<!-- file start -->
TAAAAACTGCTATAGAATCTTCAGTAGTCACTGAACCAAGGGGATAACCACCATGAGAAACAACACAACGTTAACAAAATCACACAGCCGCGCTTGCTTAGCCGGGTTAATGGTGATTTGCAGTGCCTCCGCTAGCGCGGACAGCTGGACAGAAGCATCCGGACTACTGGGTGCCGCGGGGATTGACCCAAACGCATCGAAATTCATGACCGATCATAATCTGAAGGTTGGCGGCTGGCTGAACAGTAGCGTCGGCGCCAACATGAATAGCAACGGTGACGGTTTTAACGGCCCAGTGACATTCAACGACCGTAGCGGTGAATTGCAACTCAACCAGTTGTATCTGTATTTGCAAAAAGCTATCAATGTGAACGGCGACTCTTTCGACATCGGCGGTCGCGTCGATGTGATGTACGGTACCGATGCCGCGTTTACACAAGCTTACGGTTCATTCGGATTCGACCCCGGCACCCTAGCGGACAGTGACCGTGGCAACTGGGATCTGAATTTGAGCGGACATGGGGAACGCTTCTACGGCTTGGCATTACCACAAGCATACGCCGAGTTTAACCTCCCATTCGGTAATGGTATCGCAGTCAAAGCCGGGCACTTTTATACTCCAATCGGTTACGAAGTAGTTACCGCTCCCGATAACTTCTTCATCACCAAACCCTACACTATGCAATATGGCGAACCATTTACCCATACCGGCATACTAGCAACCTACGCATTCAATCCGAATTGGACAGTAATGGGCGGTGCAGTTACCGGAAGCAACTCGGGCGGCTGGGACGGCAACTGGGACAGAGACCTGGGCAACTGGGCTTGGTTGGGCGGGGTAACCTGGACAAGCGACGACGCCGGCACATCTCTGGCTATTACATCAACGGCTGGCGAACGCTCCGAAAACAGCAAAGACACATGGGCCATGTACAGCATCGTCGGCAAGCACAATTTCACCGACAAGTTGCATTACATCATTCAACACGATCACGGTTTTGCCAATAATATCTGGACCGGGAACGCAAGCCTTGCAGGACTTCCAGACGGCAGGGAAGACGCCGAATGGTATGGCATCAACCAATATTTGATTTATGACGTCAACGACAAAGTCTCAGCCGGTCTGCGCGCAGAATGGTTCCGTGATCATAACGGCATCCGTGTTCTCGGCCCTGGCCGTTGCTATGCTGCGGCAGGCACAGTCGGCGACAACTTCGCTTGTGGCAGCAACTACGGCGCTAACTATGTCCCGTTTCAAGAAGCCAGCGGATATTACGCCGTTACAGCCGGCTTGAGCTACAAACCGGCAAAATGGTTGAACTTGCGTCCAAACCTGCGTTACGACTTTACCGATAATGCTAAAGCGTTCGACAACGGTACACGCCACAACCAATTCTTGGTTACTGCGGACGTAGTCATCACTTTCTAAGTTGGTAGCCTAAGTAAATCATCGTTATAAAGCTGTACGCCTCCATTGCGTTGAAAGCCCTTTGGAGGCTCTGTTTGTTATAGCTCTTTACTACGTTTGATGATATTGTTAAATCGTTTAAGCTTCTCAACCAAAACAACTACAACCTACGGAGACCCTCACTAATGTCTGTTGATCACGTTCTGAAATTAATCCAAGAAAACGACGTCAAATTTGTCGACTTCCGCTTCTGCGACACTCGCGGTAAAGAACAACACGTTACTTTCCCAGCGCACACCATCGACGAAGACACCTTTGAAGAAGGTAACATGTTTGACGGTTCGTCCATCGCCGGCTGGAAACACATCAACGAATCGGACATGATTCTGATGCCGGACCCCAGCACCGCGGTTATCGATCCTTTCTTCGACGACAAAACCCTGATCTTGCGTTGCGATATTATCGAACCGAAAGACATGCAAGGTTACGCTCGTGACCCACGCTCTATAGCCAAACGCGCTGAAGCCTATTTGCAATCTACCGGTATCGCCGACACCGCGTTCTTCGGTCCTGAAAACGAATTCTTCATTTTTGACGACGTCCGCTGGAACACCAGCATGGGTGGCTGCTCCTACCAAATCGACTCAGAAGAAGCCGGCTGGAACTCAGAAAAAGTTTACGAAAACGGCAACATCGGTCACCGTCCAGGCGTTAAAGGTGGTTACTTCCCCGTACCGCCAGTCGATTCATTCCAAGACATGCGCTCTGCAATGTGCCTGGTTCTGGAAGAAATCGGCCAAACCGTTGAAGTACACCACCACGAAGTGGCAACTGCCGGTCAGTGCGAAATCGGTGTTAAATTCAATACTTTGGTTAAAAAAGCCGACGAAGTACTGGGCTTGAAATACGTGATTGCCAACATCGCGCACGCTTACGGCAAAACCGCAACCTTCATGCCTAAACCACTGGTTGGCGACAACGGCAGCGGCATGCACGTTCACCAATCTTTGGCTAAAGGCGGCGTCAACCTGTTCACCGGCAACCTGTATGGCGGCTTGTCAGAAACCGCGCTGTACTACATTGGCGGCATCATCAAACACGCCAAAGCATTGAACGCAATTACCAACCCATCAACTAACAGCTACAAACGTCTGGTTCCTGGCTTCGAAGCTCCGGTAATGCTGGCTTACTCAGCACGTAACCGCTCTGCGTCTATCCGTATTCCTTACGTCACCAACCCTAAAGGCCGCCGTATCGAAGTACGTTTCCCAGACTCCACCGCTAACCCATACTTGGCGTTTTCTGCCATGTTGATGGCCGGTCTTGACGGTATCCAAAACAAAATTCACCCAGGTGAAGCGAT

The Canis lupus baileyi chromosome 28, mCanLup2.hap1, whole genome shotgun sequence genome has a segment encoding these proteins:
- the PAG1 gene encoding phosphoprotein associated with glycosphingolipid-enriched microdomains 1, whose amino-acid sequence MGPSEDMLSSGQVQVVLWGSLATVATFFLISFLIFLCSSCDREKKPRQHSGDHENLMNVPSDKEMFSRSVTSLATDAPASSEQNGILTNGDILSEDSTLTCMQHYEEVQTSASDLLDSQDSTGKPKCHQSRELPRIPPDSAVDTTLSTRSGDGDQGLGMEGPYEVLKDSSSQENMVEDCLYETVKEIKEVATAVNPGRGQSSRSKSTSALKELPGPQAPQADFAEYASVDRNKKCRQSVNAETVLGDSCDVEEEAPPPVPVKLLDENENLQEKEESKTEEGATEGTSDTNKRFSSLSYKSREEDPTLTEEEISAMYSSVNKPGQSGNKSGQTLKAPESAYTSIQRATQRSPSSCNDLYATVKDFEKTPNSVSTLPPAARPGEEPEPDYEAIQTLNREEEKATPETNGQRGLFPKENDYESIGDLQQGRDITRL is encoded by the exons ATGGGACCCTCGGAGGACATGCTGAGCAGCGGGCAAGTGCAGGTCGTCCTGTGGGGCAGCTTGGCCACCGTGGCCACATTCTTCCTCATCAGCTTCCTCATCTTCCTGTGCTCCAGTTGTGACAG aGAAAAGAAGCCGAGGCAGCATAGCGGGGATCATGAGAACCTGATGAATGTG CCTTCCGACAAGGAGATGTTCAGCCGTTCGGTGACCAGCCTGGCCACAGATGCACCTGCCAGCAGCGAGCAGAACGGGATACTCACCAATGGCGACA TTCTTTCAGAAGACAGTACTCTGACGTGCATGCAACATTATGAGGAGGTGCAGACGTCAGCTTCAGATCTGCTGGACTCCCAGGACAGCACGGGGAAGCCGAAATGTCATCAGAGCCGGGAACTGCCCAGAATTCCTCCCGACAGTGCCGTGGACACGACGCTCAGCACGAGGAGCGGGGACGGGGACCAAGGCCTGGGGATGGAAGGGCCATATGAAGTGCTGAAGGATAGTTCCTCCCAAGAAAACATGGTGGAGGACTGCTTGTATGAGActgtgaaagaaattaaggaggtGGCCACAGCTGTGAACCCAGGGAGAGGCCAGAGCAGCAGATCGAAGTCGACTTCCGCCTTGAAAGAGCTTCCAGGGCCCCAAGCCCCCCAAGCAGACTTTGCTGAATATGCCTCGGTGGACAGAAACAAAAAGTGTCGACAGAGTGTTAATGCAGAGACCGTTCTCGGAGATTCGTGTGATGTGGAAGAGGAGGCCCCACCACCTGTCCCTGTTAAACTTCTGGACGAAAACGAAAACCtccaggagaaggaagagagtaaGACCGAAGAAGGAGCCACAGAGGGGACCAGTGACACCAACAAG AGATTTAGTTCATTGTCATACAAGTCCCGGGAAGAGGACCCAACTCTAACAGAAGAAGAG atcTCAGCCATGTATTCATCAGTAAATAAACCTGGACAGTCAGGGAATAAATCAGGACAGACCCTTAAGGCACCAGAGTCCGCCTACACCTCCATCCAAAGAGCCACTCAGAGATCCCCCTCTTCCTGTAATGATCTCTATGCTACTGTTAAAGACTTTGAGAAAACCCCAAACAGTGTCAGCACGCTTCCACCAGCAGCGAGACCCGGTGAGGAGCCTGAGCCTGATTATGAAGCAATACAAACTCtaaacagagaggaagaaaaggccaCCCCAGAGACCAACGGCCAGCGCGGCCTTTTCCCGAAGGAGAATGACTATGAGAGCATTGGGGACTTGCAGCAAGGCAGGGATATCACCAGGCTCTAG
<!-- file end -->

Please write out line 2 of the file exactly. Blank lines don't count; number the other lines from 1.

The Canis lupus baileyi chromosome 28, mCanLup2.hap1, whole genome shotgun sequence genome has a segment encoding these proteins: